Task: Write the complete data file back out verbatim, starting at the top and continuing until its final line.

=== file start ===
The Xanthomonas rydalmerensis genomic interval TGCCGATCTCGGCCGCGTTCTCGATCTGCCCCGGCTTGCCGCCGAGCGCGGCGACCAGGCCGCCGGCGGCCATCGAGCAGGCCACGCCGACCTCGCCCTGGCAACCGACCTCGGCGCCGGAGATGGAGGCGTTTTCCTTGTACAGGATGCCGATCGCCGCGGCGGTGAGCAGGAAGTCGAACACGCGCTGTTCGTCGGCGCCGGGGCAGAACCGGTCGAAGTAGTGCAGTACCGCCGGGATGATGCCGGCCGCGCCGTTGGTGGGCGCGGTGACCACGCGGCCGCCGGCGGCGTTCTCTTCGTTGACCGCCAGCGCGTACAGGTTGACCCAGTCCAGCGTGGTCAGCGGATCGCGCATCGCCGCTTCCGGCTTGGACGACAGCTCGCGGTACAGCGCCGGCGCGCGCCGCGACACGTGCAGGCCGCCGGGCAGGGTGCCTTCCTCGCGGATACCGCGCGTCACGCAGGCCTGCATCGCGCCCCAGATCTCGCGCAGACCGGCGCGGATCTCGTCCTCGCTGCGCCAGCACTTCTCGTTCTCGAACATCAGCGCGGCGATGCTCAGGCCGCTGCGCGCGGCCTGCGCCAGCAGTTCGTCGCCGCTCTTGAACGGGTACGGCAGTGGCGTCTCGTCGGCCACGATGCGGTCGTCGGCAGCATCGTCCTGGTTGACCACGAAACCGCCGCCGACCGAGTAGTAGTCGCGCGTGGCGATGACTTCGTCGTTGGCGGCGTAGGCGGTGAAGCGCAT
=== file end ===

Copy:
The Xanthomonas rydalmerensis genomic interval TGCCGATCTCGGCCGCGTTCTCGATCTGCCCCGGCTTGCCGCCGAGCGCGGCGACCAGGCCGCCGGCGGCCATCGAGCAGGCCACGCCGACCTCGCCCTGGCAACCGACCTCGGCGCCGGAGATGGAGGCGTTTTCCTTGTACAGGATGCCGATCGCCGCGGCGGTGAGCAGGAAGTCGAACACGCGCTGTTCGTCGGCGCCGGGGCAGAACCGGTCGAAGTAGTGCAGTACCGCCGGGATGATGCCGGCCGCGCCGTTGGTGGGCGCGGTGACCACGCGGCCGCCGGCGGCGTTCTCTTCGTTGACCGCCAGCGCGTACAGGTTGACCCAGTCCAGCGTGGTCAGCGGATCGCGCATCGCCGCTTCCGGCTTGGACGACAGCTCGCGGTACAGCGCCGGCGCGCGCCGCGACACGTGCAGGCCGCCGGGCAGGGTGCCTTCCTCGCGGATACCGCGCGTCACGCAGGCCTGCATCGCGCCCCAGATCTCGCGCAGACCGGCGCGGATCTCGTCCTCGCTGCGCCAGCACTTCTCGTTCTCGAACATCAGCGCGGCGATGCTCAGGCCGCTGCGCGCGGCCTGCGCCAGCAGTTCGTCGCCGCTCTTGAACGGGTACGGCAGTGGCGTCTCGTCGGCCACGATGCGGTCGTCGGCAGCATCGTCCTGGTTGACCACGAAACCGCCGCCGACCGAGTAGTAGTCGCGCGTGGCGATGACTTCGTCGTTGGCGGCGTAGGCGGTGAAGCGCAT